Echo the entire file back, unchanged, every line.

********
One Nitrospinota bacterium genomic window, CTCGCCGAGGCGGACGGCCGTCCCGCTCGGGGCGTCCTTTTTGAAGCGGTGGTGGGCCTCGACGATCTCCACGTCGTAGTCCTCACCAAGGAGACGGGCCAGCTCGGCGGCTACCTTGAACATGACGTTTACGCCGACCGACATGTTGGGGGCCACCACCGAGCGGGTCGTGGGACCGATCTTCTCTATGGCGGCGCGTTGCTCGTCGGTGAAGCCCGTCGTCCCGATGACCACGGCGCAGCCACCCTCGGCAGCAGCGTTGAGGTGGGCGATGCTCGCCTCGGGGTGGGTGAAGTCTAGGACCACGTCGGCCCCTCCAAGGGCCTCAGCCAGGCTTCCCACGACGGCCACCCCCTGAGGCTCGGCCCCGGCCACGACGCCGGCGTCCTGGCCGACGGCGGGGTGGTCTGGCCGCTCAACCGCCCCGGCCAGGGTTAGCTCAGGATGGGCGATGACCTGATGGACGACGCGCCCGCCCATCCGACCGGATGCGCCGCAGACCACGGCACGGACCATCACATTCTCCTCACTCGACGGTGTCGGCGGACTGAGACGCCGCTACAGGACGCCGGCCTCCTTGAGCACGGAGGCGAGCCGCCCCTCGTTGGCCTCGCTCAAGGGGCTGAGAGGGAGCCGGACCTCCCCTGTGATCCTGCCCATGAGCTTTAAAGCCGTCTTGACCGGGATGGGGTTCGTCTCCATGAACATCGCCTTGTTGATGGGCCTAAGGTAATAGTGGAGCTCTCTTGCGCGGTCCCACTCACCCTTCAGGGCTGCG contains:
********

One Nitrospinota bacterium genomic window, CTCGCCGAGGCGGACGGCCGTCCCGCTCGGGGCGTCCTTTTTGAAGCGGTGGTGGGCCTCGACGATCTCCACGTCGTAGTCCTCACCAAGGAGACGGGCCAGCTCGGCGGCTACCTTGAACATGACGTTTACGCCGACCGACATGTTGGGGGCCACCACCGAGCGGGTCGTGGGACCGATCTTCTCTATGGCGGCGCGTTGCTCGTCGGTGAAGCCCGTCGTCCCGATGACCACGGCGCAGCCACCCTCGGCAGCAGCGTTGAGGTGGGCGATGCTCGCCTCGGGGTGGGTGAAGTCTAGGACCACGTCGGCCCCTCCAAGGGCCTCAGCCAGGCTTCCCACGACGGCCACCCCCTGAGGCTCGGCCCCGGCCACGACGCCGGCGTCCTGGCCGACGGCGGGGTGGTCTGGCCGCTCAACCGCCCCGGCCAGGGTTAGCTCAGGATGGGCGATGACCTGATGGACGACGCGCCCGCCCATCCGACCGGATGCGCCGCAGACCACGGCACGGACCATCACATTCTCCTCACTCGACGGTGTCGGCGGACTGAGACGCCGCTACAGGACGCCGGCCTCCTTGAGCACGGAGGCGAGCCGCCCCTCGTTGGCCTCGCTCAAGGGGCTGAGAGGGAGCCGGACCTCCCCTGTGATCCTGCCCATGAGCTTTAAAGCCGTCTTGACCGGGATGGGGTTCGTCTCCATGAACATCGCCTTGTTGATGGGCCTAAGGTAATAGTGGAGCTCTCTTGCGCGGTCCCACTCACCCTTCAGGGCTGCG contains: